I do enjoy camping in unlikely places, and the dump qualified. It was by no means a desperation campsite. I stumbled upon it by accident, turning off on an unmarked, lightly used side road not knowing that it came to a deadend less than a quarter of a mile at a small town's dump. If there had been a sign indicating town dump, I wouldn't have turned down the road. But since I was there and it was a dump of simply dry goods with no odor and nothing to attract animals, except maybe the two-legged, I stayed put. There was evidence of target-practice, a rare sight in France. I would have preferred not to have noticed that, but still it gave me no more concern than when I camped at the top of a runaway truck ramp last fall in northern Californian. Unlike this accidental campsite, I knew full well where I was headed when I labored up the steep, steep incline of the runaway truck ramp. I've never seen a runaway truck lane used. This one was headed to a forest. I was able to pitch my tent off to the side of its summit where the grass had been matted by sleeping elk. It was a sensational camp site on a knoll looking out over the forest. This dump wasn't quite scenic but its amenities. It was quiet and I didn't have to pack out my garbage.
A giant screen on the back of a semi-trailer truck, parked near the finish line of yesterday's stage, carried the televised feed of the day's race. Several hundred of us stood and watched the last two hours of the race. One cameraman on a motorcycle was with the Dane Michael Rasmussen, who was off on a lone breakaway eight minutes ahead of the main pack. There were a couple of cameramen in the thick of them. Another was a minute back with Tyler Hamilton, who had crashed on a descent and was riding hard to catch back up to the pack. A cameraman in a helicopter overhead provided an overview. It was mesmerizing to watch these men pedaling with all their might so eloquently. There was no commentary, just occasional written tidbits of information. Hamilton did catch up, preserving his second place overall, and Rasmussen held on to win by eight minutes.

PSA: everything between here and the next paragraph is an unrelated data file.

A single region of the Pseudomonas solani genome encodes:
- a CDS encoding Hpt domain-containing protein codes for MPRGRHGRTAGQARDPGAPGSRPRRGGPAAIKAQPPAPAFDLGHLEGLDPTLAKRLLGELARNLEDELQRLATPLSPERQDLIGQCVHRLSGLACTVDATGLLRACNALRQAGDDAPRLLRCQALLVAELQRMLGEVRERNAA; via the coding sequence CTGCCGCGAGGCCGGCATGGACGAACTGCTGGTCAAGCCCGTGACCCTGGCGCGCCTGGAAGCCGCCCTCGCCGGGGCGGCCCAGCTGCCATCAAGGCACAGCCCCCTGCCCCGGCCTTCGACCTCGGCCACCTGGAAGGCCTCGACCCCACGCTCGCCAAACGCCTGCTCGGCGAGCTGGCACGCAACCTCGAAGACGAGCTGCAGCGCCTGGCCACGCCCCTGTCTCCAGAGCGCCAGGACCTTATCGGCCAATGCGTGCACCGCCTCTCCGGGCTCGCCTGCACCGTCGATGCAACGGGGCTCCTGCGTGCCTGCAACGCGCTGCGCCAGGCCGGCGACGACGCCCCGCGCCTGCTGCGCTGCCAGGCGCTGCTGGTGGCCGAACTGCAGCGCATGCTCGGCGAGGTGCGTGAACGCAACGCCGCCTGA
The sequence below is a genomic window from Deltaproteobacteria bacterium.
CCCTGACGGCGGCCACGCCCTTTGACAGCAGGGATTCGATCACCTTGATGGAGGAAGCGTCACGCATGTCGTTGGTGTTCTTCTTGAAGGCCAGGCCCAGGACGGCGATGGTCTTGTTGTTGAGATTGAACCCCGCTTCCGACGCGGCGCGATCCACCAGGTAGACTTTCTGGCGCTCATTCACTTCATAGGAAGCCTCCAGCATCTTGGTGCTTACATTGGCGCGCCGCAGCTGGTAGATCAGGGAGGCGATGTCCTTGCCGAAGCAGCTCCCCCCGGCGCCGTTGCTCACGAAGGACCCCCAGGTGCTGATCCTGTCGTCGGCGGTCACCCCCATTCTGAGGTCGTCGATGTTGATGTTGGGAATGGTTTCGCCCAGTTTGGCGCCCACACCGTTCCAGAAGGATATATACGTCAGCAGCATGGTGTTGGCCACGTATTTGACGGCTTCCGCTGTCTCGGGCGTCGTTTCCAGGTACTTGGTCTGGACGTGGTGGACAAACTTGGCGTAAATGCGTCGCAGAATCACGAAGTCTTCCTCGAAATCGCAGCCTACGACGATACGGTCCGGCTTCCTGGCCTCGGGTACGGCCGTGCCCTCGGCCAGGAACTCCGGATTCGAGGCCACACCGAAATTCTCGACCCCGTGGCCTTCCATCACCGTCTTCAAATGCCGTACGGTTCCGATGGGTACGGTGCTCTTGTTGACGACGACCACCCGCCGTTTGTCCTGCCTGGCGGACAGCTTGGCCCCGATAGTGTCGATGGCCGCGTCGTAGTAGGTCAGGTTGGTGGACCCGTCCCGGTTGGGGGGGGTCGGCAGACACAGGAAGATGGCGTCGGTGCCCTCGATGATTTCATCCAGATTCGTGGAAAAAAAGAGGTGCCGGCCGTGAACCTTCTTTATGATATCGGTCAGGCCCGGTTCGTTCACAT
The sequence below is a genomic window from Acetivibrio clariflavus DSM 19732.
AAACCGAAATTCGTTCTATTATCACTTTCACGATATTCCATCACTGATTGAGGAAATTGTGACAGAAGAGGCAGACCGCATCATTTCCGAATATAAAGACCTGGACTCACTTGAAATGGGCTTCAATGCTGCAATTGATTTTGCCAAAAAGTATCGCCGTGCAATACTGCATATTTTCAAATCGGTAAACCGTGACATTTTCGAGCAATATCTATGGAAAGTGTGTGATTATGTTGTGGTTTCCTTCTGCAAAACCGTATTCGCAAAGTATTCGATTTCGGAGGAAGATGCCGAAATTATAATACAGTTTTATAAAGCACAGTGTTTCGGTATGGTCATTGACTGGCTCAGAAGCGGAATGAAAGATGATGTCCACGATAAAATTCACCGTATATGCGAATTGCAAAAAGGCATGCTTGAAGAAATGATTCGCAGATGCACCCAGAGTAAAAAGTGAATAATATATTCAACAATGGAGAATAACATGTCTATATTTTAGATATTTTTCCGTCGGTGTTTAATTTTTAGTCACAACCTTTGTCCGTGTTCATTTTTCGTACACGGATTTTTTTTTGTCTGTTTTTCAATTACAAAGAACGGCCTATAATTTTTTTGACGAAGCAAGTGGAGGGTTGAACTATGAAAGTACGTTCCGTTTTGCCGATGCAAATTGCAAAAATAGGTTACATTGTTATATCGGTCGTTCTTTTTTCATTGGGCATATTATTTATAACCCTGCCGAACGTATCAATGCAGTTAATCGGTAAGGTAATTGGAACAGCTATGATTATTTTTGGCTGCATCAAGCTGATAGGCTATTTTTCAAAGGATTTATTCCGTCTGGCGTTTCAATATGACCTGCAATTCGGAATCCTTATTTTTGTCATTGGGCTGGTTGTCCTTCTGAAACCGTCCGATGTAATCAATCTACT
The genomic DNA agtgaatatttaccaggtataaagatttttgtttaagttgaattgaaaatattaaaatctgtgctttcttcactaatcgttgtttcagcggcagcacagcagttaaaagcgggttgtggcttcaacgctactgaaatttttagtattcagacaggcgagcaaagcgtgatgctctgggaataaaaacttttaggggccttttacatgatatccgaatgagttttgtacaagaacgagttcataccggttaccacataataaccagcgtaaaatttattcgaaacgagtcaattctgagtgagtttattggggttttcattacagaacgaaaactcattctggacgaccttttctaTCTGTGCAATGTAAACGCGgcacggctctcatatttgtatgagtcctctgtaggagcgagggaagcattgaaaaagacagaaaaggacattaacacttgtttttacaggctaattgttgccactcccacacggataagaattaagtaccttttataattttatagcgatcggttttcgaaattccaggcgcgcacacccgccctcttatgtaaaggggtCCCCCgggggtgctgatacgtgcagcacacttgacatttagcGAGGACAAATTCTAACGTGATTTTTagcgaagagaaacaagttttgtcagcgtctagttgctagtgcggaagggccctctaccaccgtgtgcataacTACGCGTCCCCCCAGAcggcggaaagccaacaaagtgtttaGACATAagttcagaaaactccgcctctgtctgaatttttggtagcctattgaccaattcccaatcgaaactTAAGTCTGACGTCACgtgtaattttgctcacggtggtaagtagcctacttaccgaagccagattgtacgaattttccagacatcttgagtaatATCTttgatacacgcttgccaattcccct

There was no such screen at the summit of Ventoux, though looking down the mountain at the slowly approaching cyclists, I had my own mental screen of the action. I was constantly reminded of the recent animated bicycle racing feature, "The Triplettes of Belleville," and how well it captured the essence of the single-minded efforts these cyclists put forth. There must be something primordial in bicycle-racing for it to so naturally and easily consume the attention of so many of us. It afflicts one and all, even non-cyclists. Jesse's Dad, who hadn't been on a bicycle in years, started watching the Tour de France coverage on OLN last year, taping hours of its coverage for Jesse. It inspired him to buy a bike and start riding. He plans to come over to France this summer with his bike. Florence's husband Rachid, also a non-cyclist, started watching the race this year when he and Florence moved back to France. He became a devotee of the race, watching several hours or it every day for the three weeks of the race.
And now, after I sign off, it's over to the finish line of today's stage to watch the last hour-and-a- half on the big screen until the racers cross the finish line. Then I'll be on my way to Switzerland, 100 miles away. I hope to cross paths with the week-long Tour of Switzerland, which started yesterday. It is Jan Ullrich's final tune-up for The Tour, now less than three weeks away. After the Ventoux time trial one journalist observed, "Forty days until L'Alpe d'Huez." He's not the only one counting down the days, some in high anticipation and some in fear.